Doctor of Philosophy (PhD)


The Department of English

Document Type



Richard Wright, Marlon James, Cormac McCarthy and Ken Levine are each celebrated in their respective fields but notorious for their obscene depictions of violence. Contrary to trauma theorists’ claims that violence shatters language and cannot be spoken, these writers speak violence in its most disturbing forms: torn eyeballs, dead infants, forced fecal consumption and mechanized rape. I argue that obscene violence, much like obscene language, creates a space of intimacy in which transgressive, subversive and oppositional thoughts may be spoken. By alienating their texts from the larger reading public, these writers entice a smaller group of sympathetic readers to develop affective attachments to their stories. In other words, repulsion and attraction, disgust and fascination, segregate the public into insiders and outsiders. Obscene violence carves out an intimate space of representation, a magic circle open to the public but separate from the public. Because obscene violence will not be spoken about in polite society, its employment in these texts imbues the writer’s ideas with the power of the secret, the sacred and the criminal. Such violence works as a rhetorical device in service of larger critiques against American and Jamaican cultural, political and religious institutions. Literary violence does not necessarily entail a direct critique of violence. Because violence plays an oversized role in American and Jamaican history, particularly in the foundation of race and racial difference, images of violence can be attached to a multitude of ideas. Within this study, these ideas include the white fascination with race novels, the mythology of Jamaican Maroons, the dogma of the Catholic Church and the causal link between videogames and adolescent aggression.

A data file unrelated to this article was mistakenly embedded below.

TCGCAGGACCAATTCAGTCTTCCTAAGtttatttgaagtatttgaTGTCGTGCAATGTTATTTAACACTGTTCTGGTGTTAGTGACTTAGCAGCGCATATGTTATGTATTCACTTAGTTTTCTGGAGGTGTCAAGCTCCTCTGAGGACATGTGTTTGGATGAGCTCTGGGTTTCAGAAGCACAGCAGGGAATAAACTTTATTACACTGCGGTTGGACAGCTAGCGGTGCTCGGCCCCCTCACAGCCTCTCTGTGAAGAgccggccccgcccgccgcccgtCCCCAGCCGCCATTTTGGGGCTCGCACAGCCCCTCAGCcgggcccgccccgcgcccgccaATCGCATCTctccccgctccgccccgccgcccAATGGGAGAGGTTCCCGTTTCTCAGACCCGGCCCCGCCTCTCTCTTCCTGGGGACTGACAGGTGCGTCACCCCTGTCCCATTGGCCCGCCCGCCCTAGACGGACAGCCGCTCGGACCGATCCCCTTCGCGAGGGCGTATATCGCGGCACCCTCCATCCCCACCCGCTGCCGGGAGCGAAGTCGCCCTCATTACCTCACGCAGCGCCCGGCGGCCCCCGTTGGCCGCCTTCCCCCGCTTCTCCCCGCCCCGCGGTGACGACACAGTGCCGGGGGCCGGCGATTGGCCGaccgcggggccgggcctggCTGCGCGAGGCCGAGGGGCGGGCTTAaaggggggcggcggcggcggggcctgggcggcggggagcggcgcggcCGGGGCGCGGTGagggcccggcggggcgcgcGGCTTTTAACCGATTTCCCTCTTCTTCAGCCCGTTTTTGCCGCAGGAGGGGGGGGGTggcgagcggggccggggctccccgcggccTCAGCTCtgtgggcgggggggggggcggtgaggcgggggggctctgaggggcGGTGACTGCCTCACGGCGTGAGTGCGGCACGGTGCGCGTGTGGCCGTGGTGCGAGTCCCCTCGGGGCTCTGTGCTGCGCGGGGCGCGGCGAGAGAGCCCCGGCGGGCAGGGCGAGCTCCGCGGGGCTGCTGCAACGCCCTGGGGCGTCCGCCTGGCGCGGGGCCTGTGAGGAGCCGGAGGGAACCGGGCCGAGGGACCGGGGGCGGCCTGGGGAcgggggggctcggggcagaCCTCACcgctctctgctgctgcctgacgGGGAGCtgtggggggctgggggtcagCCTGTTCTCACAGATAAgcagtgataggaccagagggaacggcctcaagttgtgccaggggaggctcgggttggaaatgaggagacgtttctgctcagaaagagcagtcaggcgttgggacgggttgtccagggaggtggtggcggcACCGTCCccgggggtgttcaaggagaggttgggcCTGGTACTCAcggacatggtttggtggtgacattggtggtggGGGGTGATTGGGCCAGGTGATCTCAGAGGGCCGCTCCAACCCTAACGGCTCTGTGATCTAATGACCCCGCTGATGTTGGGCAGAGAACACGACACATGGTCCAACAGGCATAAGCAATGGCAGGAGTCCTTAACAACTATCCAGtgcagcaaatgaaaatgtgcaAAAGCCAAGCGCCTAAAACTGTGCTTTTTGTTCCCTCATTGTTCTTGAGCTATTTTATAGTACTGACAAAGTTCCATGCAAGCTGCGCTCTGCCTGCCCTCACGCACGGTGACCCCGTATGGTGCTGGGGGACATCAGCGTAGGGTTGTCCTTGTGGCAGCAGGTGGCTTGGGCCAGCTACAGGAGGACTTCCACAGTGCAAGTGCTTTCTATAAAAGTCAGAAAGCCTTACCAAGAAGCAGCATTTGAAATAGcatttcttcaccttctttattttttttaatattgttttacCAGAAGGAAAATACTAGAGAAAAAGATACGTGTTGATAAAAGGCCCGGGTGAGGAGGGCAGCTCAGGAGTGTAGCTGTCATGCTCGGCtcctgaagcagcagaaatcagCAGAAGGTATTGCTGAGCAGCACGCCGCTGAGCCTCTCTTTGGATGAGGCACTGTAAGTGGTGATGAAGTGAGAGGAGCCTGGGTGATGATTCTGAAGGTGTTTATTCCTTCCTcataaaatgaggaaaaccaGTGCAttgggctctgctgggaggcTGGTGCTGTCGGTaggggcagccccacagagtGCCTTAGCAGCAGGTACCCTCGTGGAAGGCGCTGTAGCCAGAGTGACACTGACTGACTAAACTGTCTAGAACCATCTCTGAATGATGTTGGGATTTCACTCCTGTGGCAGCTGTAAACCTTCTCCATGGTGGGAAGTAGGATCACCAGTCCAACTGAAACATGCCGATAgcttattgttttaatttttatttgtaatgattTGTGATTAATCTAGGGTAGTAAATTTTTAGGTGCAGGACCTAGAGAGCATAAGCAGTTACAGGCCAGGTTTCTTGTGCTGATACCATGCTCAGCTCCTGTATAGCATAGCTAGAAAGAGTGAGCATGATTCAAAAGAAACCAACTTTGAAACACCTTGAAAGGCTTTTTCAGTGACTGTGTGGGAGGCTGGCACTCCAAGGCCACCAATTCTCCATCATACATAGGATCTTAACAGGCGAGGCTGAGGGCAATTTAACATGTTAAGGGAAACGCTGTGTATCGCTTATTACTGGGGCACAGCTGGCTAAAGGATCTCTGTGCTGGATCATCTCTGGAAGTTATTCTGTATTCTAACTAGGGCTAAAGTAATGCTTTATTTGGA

Committee Chair

Lavender III, Isiah